If latency > 2, that means a couple of back-to-back programmings happening on the way into the sleep for the semaphore wait.

Still, when the timers go off, the semaphore acquire should not return until either the sem_callback has been run (meaning the HAL timer indicates time > start + 10ms) or the RTOS thinks time is up (meaning the HAL timer indicates time > start + 12ms).

It's a struggle to see how you could get !acquired on the semaphore read. If the OS thinks the 12ms is up, surely the sem_callback must have run?

I've walked through the code, and think I can see a failure mode.

Consider the sequence:

  • We wake up at start + 13ms, so sem_callback and RTX timeout seem simultaneous
  • sem_callback runs, releases semaphore
  • Semaphore count incremented (isrRtxSemaphoreRelease)
  • Post-processing entry added to ISR queue
  • Kernel resumes from sleep (both because time elapsed and entry on ISR queue)
  • Kernel updates ticks after sleep (svcKernelResume)
  • Kernel decides semaphore acquire has timed out (osRtxThreadDelayTick)
  • Kernel goes to return timeout error to thread
  • Post-processing for ISR happens that would wake thread with "OK" - too late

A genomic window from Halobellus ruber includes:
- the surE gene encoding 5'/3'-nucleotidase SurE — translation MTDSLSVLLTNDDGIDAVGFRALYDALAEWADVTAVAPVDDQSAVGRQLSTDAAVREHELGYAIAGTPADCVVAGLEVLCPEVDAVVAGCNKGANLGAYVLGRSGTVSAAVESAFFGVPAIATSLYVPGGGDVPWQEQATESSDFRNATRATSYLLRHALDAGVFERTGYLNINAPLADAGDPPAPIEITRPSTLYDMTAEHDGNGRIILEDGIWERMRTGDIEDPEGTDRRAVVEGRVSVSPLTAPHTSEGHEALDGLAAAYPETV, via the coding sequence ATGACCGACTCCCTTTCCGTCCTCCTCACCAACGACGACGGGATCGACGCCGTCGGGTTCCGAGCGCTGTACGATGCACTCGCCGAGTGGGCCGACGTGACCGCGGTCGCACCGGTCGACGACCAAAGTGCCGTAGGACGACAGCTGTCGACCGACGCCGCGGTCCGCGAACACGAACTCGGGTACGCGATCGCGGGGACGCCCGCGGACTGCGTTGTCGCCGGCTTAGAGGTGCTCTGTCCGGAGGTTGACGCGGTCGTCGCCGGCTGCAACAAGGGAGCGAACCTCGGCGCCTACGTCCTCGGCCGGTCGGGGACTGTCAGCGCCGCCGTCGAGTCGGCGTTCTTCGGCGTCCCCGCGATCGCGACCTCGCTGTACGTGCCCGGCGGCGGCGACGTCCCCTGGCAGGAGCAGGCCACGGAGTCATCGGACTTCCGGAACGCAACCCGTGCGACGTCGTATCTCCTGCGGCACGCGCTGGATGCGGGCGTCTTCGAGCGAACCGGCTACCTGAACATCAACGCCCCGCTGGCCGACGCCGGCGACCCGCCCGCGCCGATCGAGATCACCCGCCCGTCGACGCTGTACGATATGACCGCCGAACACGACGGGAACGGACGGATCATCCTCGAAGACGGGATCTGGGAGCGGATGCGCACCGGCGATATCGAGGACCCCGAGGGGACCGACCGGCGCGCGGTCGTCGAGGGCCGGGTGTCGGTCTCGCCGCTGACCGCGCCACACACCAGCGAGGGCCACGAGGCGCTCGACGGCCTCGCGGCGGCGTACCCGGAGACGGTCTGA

So there's an effective race if due to wake latency issues, we see the 10ms IRQ and the 12ms wake simultaneously; the wake makes the semaphore return timeout, despite there being a semaphore available - the semaphore "release" is not fully processed until the next time we return to a thread, and at that point we're already returning "timeout".

I'm thinking that could potentially be called an RTX bug, although I'm not sure exactly how it might be resolved.

However, why does that situation arise here? What's the declared latency? How long might we be getting stuck inside timer reprogramming?

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@kjbracey-arm kjbracey-arm commented Sep 24, 2019

I guess that failure I describe above happens reliably if declared latency is 0, so no RTOS compensation, but the hardware actually takes >2ms to wake, so we program wake for "start + 10" (for the LowPowerTicker), and we only actually wake at "start + 13".

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@LMESTM LMESTM commented Sep 24, 2019

So if testing the lpticker API, if the system is being allowed to enter deep sleep, then extra 10ms delays on the timer wakeup are to be expected.

That might be argued don't you think ? lpticker driver could be aware of deep-sleep latency and compensate for it, it could even lock deep-sleep in case the next ticker in the pipe is too close ... ?
or maybe not ... I'm not sure whether this makes sense or not - this is really an open question.

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@kjbracey-arm kjbracey-arm commented Sep 24, 2019

Yes, you could certainly put a pile of intelligence into the HAL driver, but I think it would ultimately make the middle layer's job more confusing. Even before considering variance in HAL implementations.

I would be open to maybe moving latency compensation down one layer into the mbed_ticker_api.c layer, which would make LowPowerTicker get it.